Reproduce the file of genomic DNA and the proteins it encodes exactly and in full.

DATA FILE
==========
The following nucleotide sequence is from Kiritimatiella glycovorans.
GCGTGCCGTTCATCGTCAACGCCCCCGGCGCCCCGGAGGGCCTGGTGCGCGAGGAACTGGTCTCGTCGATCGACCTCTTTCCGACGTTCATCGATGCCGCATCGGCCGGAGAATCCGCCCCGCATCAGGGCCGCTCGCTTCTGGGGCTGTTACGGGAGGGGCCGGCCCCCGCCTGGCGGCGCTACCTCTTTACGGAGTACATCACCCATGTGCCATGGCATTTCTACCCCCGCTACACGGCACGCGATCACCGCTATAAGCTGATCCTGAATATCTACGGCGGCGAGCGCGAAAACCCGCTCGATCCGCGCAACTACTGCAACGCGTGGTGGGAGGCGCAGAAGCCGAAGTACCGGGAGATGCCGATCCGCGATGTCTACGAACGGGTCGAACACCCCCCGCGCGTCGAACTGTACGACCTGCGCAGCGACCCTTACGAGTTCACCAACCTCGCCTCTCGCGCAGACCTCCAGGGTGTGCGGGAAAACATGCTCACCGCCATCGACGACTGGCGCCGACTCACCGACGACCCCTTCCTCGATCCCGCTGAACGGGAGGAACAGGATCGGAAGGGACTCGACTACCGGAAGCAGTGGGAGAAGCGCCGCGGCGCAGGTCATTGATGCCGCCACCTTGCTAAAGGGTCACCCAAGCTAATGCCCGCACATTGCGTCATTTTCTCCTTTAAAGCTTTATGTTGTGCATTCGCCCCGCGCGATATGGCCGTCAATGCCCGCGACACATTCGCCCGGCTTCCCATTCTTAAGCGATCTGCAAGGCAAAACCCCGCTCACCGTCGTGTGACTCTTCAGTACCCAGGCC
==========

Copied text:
The following nucleotide sequence is from Kiritimatiella glycovorans.
GCGTGCCGTTCATCGTCAACGCCCCCGGCGCCCCGGAGGGCCTGGTGCGCGAGGAACTGGTCTCGTCGATCGACCTCTTTCCGACGTTCATCGATGCCGCATCGGCCGGAGAATCCGCCCCGCATCAGGGCCGCTCGCTTCTGGGGCTGTTACGGGAGGGGCCGGCCCCCGCCTGGCGGCGCTACCTCTTTACGGAGTACATCACCCATGTGCCATGGCATTTCTACCCCCGCTACACGGCACGCGATCACCGCTATAAGCTGATCCTGAATATCTACGGCGGCGAGCGCGAAAACCCGCTCGATCCGCGCAACTACTGCAACGCGTGGTGGGAGGCGCAGAAGCCGAAGTACCGGGAGATGCCGATCCGCGATGTCTACGAACGGGTCGAACACCCCCCGCGCGTCGAACTGTACGACCTGCGCAGCGACCCTTACGAGTTCACCAACCTCGCCTCTCGCGCAGACCTCCAGGGTGTGCGGGAAAACATGCTCACCGCCATCGACGACTGGCGCCGACTCACCGACGACCCCTTCCTCGATCCCGCTGAACGGGAGGAACAGGATCGGAAGGGACTCGACTACCGGAAGCAGTGGGAGAAGCGCCGCGGCGCAGGTCATTGATGCCGCCACCTTGCTAAAGGGTCACCCAAGCTAATGCCCGCACATTGCGTCATTTTCTCCTTTAAAGCTTTATGTTGTGCATTCGCCCCGCGCGATATGGCCGTCAATGCCCGCGACACATTCGCCCGGCTTCCCATTCTTAAGCGATCTGCAAGGCAAAACCCCGCTCACCGTCGTGTGACTCTTCAGTACCCAGGCC